Joshua’s CASA is the only person in his life who “doesn’t wear a badge” and Joshua recently told his CASA that he's like a brother to him. Although he was once incredibly anxious in social settings, the youth has now blossomed because of his advocate’s mentorship. He is attending college in the fall, has landed his first job, and took his CASA to lunch with his first paycheck to thank him for all he has done.

Family Connections

The CASA Family Connections Program was created to identify and engage family members in the lives of CASA youth in the foster care system.  Our program focuses on youth who have few or no relationships with their extended family members.  There is compelling evidence that children who have connections to their family and other relations have improved behavior, improved school performance, healthier relationships, that they will extend to their future families and more hopefulness in their lives.  Our goal is to provide permanency by connecting these youth with as many healthy and appropriate family members – relatives and non-relatives – as possible. 
Budget  $50,000.00
Category  Human Services, General/Other Foster Care
Population Served Children and Youth (0 - 19 years) At-Risk Populations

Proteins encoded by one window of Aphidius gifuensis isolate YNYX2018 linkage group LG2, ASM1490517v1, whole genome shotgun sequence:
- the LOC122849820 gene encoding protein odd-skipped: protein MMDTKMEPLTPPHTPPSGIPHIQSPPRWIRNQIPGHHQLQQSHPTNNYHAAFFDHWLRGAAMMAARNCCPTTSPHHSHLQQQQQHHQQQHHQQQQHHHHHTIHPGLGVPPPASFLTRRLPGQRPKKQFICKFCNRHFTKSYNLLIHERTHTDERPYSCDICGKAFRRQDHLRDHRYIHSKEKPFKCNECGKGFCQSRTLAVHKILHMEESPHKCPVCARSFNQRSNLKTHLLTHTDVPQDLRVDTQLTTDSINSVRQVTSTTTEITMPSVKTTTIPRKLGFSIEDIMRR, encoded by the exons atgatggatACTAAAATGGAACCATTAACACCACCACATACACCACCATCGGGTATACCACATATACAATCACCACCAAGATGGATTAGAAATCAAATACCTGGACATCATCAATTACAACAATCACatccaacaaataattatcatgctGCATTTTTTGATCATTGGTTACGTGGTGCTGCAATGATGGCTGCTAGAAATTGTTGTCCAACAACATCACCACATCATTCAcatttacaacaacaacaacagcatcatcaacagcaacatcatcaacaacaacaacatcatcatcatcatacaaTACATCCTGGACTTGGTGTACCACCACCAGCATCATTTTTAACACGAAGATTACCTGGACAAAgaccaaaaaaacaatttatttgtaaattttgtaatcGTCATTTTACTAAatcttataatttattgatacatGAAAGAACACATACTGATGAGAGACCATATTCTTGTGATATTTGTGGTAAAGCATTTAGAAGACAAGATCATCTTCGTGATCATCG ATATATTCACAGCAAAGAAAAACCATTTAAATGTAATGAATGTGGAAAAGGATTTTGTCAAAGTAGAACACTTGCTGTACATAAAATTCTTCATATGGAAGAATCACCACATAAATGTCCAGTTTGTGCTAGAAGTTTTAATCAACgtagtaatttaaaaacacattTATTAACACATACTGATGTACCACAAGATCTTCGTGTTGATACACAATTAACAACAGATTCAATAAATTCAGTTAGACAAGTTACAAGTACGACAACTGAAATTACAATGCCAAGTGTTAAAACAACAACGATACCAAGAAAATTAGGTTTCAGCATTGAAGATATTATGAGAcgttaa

Program Short-Term Success  98% of the children in our program have more family contacts.
Program Long-Term Success  89% have a permanent family connection and 10-12% are adopted by family members they had lost contact with.
Program Success Monitored By  CASA measures its successes both quantitatively and qualitatively – it is our goal to serve as many dependent children as possible, while having the greatest possible impact on their lives and futures. Every six months, Case Supervisors complete a Case Outcomes Survey that tracks five key outcome areas for each active case, including changes in placement, educational performance and behavior. Most importantly, CASA also sends out two annual surveys, one targeted toward our volunteer advocates and another toward the children we serve.  All of the  evaluation data is reviewed by our management staff on a quarterly basis to identify successes, determine challenges and to change our program to increase the rate of success both on an individual and system-wide basis.